Cost inflation to bite miners’ results in 2013:Fitch

WINDHOEK: Mining cost inflation will have a more visible negative impact on mining companies’ 2013 results than in the last couple of years, Fitch Ratings warned this week. The global ratings’ agency blamed this on expectations of stagnant commodity prices, according to a media statement issued by Fitch Ratings and published on its website on Thursday.

After initially falling in late 2011, general commodity prices have remained weak. The bleak macro-economic outlook in Western economies and concerns about growth in China means that a sharp pick-up in prices in 2013 seems unlikely.

“But mining cost inflation is likely to continue, driven by wage inflation and rising energy prices. During previous periods of cost inflation, including 2004-2008 and 2010-2011, the impact on results has been masked by rising prices, but in the coming year, we expect higher costs to be much more evident in miners’ earnings,” it noted.

Specific reference was also made to South African mining operations, which have experienced the most high-profile disputes over wages. This included a long-running strike by Lonmin workers, who returned to work after agreeing a 22 per cent wage increase.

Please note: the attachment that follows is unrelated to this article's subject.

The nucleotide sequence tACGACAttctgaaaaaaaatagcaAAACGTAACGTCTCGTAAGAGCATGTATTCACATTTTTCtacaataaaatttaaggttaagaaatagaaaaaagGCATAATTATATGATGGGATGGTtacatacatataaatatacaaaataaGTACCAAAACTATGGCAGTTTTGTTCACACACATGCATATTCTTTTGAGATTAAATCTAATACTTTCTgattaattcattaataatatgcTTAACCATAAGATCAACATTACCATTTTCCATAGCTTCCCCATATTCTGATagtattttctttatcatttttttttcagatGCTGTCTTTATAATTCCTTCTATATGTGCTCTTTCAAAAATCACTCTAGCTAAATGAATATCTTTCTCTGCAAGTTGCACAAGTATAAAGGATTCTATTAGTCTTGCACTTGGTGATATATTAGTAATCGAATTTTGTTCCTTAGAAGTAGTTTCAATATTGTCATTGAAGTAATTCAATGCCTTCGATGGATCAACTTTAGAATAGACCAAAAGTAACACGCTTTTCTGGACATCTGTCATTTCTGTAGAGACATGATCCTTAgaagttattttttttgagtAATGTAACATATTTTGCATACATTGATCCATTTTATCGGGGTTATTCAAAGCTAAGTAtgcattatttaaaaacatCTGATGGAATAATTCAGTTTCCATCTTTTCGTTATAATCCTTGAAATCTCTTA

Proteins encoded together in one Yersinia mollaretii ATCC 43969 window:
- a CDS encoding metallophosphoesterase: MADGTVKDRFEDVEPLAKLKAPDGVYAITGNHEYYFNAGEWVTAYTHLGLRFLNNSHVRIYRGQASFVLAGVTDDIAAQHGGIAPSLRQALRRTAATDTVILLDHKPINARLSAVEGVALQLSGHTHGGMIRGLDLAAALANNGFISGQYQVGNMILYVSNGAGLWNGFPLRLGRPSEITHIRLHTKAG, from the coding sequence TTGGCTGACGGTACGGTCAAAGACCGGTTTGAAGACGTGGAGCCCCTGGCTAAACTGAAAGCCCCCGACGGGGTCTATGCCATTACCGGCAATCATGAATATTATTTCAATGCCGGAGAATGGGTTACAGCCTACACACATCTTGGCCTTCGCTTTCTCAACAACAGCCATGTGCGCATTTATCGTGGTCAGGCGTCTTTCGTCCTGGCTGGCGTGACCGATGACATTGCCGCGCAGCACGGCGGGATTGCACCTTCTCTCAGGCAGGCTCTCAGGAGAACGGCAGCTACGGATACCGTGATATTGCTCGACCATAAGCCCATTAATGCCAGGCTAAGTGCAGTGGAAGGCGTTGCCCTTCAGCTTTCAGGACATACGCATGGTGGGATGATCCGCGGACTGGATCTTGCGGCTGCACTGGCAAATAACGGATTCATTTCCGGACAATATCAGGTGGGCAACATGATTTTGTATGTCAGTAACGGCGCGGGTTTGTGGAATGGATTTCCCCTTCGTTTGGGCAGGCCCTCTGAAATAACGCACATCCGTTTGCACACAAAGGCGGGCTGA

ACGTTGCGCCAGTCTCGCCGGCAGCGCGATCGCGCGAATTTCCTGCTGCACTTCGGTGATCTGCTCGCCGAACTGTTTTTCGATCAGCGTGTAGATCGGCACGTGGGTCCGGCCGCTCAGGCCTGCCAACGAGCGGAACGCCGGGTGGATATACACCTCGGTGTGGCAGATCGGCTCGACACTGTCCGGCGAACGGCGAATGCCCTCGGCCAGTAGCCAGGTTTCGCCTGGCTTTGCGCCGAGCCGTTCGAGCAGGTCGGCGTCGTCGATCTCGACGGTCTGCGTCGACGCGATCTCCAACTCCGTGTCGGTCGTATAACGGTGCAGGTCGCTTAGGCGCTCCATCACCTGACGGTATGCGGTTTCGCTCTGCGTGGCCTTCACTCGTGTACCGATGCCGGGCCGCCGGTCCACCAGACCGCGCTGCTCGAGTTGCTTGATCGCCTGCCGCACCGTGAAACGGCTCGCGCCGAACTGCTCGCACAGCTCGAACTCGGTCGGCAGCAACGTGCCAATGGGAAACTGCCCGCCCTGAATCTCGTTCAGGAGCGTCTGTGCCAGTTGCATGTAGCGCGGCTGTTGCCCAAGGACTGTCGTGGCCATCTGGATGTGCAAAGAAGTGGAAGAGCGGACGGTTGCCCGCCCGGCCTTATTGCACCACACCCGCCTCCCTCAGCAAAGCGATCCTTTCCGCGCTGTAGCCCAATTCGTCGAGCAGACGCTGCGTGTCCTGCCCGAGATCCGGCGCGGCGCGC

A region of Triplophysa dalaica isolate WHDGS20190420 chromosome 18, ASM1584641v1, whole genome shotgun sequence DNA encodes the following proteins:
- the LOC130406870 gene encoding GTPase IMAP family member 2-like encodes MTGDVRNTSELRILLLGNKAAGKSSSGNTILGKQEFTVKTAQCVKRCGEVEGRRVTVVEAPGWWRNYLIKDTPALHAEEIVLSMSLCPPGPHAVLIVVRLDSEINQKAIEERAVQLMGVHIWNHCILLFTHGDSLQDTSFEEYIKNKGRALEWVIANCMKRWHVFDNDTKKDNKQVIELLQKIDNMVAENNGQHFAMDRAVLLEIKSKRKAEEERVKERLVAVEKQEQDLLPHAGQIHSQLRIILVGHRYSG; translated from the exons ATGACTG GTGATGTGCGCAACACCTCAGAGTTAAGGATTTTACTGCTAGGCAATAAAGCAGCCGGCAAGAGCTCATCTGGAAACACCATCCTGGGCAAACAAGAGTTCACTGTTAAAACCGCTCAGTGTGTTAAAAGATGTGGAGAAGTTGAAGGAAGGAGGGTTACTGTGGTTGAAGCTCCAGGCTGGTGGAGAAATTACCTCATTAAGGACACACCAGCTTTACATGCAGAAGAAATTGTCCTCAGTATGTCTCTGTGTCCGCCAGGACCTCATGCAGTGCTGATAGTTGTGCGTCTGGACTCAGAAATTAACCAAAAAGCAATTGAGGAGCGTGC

Fitch said higher wage demands are also likely to affect other operations in Africa, including copper miners in Zambia, where a low- to mid-teens’ increase seems likely. The proportion of total costs represented by wages also varies significantly.

Generally, labour costs for mines in developed economies account for around 40 per cent of the total, whereas 20 per cent is more typical in developing economies. It noted that the proportions for South African gold miners and Zambian copper miners are more typical of developed economy mines. Among the major diversified miners, Anglo American has the biggest exposure to Africa, particularly South Africa. Its operations there were responsible for 49 per cent of 2011 revenue.

“We expect the group’s labour-cost inflation to average mid to high single digits for the next three to five years. Rising energy prices are also likely to limit miners’ ability to control costs in some regions. We expect electricity tariffs for South African operators to rise by 20 per cent or more per year for the next three to five years,” it added.